Suthers’ Saudi Trip Politically Questionable
Lost in the shuffle of stories about the still-not-quite-finished election in Colorado was a weeklong trip by Attorney General John Suthers to Saudi Arabia.As 9News reports:
Colorado Attorney General John Suthers just returned this past weekend from Saudi Arabia. He says he was in the capital, Riyadh, because of a recent criminal case that the State Department was concerned would impact U.S.-Saudi relations.
The Saudis were interested in the case of Homaidan Al-Turki, a native of that country, who in June was convicted on 12 charges, including unlawful sexual contact and false imprisonment.
The case generated controversy in Saudi Arabia. “That seems to stem from the fact that the defendant’s family is very influential in Saudi Arabia,” said Suthers.
Suthers traveled to Saudi Arabia at the request of the American ambassador there and the State Department…
…Suthers, who met with King Abdullah and Crown Prince Sultan, among other leaders, said the Saudis question if an Indonesian maid was a competent witness and if Al-Turki’s punishment was too harsh…
…According to Suthers he does not think any minds were changed, but says his mission, answering all questions about the case, was accomplished.
Al-Turki was sentenced to 28 years to life in prison. He is appealing the case. His wife and children are in Saudi Arabia with family. The State Department paid for Suthers’ trip.
Taking the trip at the behest of the State Department was probably a tough thing for Suthers to turn down, but it could come back to haunt him politically. Suthers has made no secret of his desire to run for the U.S. Senate in 2008 if Wayne Allard retires, but this trip could certainly be used to paint him (fairly or not) as a Saudi apologist.
Conservative Rocky Mountain News editor Vincent Carroll, for one, was not impressed by Suthers’ decision to travel to Saudi Arabia:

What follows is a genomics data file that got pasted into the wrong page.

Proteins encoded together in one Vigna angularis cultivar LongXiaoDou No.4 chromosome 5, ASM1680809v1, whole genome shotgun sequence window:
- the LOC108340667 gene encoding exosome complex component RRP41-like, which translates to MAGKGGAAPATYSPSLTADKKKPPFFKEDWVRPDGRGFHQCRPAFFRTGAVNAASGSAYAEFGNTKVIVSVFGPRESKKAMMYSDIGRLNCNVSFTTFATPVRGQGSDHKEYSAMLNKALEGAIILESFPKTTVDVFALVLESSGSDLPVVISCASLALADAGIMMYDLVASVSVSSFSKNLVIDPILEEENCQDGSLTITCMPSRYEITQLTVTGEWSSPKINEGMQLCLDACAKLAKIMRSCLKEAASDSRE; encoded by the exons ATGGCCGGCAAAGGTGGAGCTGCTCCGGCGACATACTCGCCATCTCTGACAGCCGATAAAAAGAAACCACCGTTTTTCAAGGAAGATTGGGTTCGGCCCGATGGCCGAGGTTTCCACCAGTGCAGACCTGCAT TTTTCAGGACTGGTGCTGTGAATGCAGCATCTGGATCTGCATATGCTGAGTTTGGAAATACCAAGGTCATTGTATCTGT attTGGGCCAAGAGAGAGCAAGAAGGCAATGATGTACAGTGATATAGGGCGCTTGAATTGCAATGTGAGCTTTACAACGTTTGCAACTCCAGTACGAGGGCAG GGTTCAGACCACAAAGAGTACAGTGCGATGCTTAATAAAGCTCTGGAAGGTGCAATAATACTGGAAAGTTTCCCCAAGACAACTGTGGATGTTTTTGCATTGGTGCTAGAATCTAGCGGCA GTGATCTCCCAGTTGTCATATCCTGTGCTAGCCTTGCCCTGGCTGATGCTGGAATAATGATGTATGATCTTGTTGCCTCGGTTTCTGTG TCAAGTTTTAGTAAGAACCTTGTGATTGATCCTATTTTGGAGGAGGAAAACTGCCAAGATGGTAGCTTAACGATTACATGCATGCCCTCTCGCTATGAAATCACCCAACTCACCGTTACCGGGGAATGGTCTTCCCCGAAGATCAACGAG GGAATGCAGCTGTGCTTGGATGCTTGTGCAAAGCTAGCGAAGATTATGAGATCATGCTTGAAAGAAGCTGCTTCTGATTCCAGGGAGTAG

If King Abdullah or Crown Prince Sultan of Saudi Arabia were concerned about the quality of justice meted out to one of their subjects residing in Colorado, why didn’t they just ask their ambassador to investigate?
Or why not set up a conference call with state and Arapahoe County prosecutors so Saudi royalty could hear the evidence against Homaidan Al-Turki, who was convicted and sentenced in June to 28 years for treating his family’s nanny from Indonesia as a captive sex slave?
Did it really require a personal visit from state Attorney General John Suthers, who took a weeklong trip to the Saudi kingdom, to reassure his majesty and the crown prince that Al-Turki was not the victim of anti-Muslim bias?
Foreign nationals are convicted in Colorado courts on a regular basis. Surely Al-Turki’s friends and relations are not the first to consider their loved one a victim of alleged American intolerance and bias. Shall we dispatch the AG on a lengthy mission to smooth ruffled feathers and justify our legal system every time these suspicions surface – or only when they involve a monarch presiding over one of the most reactionary autocracies on Earth?
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